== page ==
Last week REAST held it’s first major presentation for the year with Mike Groth VK7MJ taking the audience through a history of radio from Maxwell up until the time of Marconi, where signals were largely generated in the form of electrical spark and modulation of the spark. This was the time of spark gap transmitters and who knew it would be so interesting!
Mike presentation took us through how a spark transmitter was tuned, how a coherer, magnetic, electrolytic and crystal detectors worked, and the role wireless played in the sinking of the Titanic in 1912. We learnt about the early attempts at wireless telephony, the development of the HF alternator and the infamous Pousen Arc converter, and Fessenden’s pioneering Christmas broadcast of 1905.
For those who missed the presentation, we will soon have it up on our Youtube Channel, so watch out for that!
For those visiting the REAST Clubrooms in the last couple of weeks, you may have noticed that there have been some rather significant trenches being dug outside and down the hill. This has been to install the conduit for the National Broadband Network (NBN) Fibre.
There have been quite a few difficulties in being able to install the NBN to the REAST clubrooms given the location on top of the Queens Domain – The eventual solution has been an aerial installation of the fibre along powerlines that come near to the clubrooms before completing the distance with underground conduit – no small feat considering that after about 2 feet you hit solid dolomite rock!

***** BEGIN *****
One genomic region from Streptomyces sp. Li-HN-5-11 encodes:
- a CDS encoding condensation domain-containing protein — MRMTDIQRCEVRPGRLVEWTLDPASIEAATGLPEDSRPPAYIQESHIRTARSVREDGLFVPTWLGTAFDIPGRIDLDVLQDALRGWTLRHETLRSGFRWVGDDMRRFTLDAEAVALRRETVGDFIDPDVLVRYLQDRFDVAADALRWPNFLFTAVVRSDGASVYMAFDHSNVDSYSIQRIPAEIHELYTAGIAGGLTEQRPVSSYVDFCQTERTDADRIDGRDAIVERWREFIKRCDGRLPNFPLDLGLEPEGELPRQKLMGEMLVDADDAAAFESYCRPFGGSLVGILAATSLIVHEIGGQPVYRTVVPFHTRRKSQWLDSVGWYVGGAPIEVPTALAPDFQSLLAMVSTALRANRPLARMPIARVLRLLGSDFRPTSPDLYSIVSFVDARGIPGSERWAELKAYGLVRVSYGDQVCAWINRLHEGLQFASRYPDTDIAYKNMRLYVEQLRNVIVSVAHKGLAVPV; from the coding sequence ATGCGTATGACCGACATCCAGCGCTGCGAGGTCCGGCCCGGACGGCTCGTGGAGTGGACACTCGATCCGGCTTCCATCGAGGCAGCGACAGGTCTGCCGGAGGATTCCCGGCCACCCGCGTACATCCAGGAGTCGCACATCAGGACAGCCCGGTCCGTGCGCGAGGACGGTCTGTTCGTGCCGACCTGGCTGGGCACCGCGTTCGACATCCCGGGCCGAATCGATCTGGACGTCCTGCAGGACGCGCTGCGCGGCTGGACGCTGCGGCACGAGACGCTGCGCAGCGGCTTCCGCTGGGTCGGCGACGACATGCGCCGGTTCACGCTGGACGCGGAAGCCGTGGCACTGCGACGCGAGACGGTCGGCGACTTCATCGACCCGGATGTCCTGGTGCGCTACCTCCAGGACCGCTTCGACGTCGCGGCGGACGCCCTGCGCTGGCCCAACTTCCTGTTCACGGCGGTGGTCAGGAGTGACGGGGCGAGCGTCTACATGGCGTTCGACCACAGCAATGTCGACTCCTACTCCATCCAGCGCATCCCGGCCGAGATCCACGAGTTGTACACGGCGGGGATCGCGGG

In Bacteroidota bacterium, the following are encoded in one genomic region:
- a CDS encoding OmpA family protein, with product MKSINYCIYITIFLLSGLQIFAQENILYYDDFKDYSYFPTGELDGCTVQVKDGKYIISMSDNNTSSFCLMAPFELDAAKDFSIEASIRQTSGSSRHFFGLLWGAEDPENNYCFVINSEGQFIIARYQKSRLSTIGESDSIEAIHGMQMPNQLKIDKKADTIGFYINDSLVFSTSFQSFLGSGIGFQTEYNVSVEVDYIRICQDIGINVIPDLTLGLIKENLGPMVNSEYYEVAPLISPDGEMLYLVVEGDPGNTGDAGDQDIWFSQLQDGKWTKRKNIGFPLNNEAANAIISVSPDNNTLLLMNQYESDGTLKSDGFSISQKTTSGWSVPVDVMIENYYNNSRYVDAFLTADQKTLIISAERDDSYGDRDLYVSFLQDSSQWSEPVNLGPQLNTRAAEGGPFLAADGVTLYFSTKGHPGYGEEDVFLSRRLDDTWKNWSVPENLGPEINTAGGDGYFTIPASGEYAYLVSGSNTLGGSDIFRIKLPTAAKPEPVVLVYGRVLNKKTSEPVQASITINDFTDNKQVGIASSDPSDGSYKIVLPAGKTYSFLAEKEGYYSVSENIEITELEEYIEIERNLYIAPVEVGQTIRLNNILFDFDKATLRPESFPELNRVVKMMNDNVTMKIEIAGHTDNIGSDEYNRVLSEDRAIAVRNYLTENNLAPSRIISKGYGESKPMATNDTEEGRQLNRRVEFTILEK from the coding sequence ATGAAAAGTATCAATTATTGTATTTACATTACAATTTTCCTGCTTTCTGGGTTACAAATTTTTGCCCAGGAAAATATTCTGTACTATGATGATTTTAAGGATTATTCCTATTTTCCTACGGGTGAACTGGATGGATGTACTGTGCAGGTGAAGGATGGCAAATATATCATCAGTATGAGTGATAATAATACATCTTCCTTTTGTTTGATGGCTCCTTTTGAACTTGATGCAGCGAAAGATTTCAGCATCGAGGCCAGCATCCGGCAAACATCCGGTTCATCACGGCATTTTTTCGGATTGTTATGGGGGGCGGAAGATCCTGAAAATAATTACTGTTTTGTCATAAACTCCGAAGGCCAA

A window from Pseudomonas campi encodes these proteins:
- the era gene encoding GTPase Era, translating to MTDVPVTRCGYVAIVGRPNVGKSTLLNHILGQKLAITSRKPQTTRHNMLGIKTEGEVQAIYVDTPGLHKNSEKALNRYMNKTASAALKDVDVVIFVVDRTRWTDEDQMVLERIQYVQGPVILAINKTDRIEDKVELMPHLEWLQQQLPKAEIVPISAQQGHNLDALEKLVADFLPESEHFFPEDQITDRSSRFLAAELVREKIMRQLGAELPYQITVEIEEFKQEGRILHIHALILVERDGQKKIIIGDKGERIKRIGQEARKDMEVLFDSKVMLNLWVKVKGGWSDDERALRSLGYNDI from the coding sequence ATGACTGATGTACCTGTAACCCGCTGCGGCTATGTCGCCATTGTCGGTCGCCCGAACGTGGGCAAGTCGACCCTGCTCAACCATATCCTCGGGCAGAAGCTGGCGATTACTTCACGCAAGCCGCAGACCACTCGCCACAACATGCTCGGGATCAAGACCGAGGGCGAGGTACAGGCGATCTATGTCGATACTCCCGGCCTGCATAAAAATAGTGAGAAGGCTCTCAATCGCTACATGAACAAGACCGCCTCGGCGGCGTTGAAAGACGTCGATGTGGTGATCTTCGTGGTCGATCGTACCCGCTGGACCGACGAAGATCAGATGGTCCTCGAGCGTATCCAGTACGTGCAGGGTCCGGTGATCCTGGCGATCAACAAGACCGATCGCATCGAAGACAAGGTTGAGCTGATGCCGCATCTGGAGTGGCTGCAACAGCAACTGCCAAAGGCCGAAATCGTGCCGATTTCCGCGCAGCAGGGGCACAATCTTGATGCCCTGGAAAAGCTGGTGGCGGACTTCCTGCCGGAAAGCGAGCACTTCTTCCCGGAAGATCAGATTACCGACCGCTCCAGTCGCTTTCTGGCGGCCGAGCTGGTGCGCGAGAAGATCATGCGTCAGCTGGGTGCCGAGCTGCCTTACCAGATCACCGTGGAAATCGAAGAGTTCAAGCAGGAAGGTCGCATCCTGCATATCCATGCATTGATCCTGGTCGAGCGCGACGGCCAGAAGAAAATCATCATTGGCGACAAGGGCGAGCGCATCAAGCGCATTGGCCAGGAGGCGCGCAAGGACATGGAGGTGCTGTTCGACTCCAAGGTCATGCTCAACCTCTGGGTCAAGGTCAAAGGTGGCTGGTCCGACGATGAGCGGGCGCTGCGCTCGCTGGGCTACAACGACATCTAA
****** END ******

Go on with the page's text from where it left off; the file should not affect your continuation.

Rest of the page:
The NBN will allow us to provide many new and exciting services to members via the internet, mainly through the much improved network speeds that will enable the ability to use many of the online streaming services to provide live streams. The REAST Committee also have a few other tricks up their sleeve so be sure to watch this space!
Last Wednesday evening a small group of members gathered at the REAST club rooms to disassemble the DATV studio, in preparation for the rear shed being redeveloped by Tasmanian Maritime Radio (TMR) to move their operations hub into.
Amateur Television has played a large part of REAST, with the first broadcasts occurring from VK7OTC in 2005, in a makeshift studio, before moving to it’s own studio in 2010. Broadcasts started out as analogue before moving to DVB-S then DVB-T transmissions.
Digital Amateur Television broadcasts are planned to make a return in 2017 with the studio relocating into space currently used by TMR after they move to the redeveloped rear building. It will be an exciting time with the opportunity to rebuild the studio.
REAST club rooms will continue to open on Wednesday evening with other activities including satellite communications, software defined radio and homebrewing, along with all the regular show-and-tell and discussions you know and love!
In recent months an interesting phenomena has been occurring on Wednesday evenings at the REAST clubrooms. More and more you see one or more members huddled around a radios while pointing Yagi antennas at the sky and gently bobbing the antennas around as if they were fly fishing. Irrespective of the mean comments that these members may have gone a bit batty, there is indeed increased interest in making contacts via a number of orbiting satellites as they orbit the Earth.
Interest started growing around August with Larry VK7WLH bringing allow his hand held Arrow Antenna for Low Earth Orbit (LEO). This piqued the interest of several members and soon saw the purchase of more LEO type Yagis to work the Satellites. Wednesday nights have been largely spent trying to work out the optimum passes for the most well known satellites and then trying to hear the Beacon, or more recently establish a 2-way contact with other operators through the satellite. Below we have a video of Justin VK7TW listening for satellite beacons:
Are you interested is working the ‘birds? got to get some satellite satisfaction? Why not come up to one of our Wednesday night meetings to find out more, or visit the AMSAT Australia website for even more information and signing up to their mail list.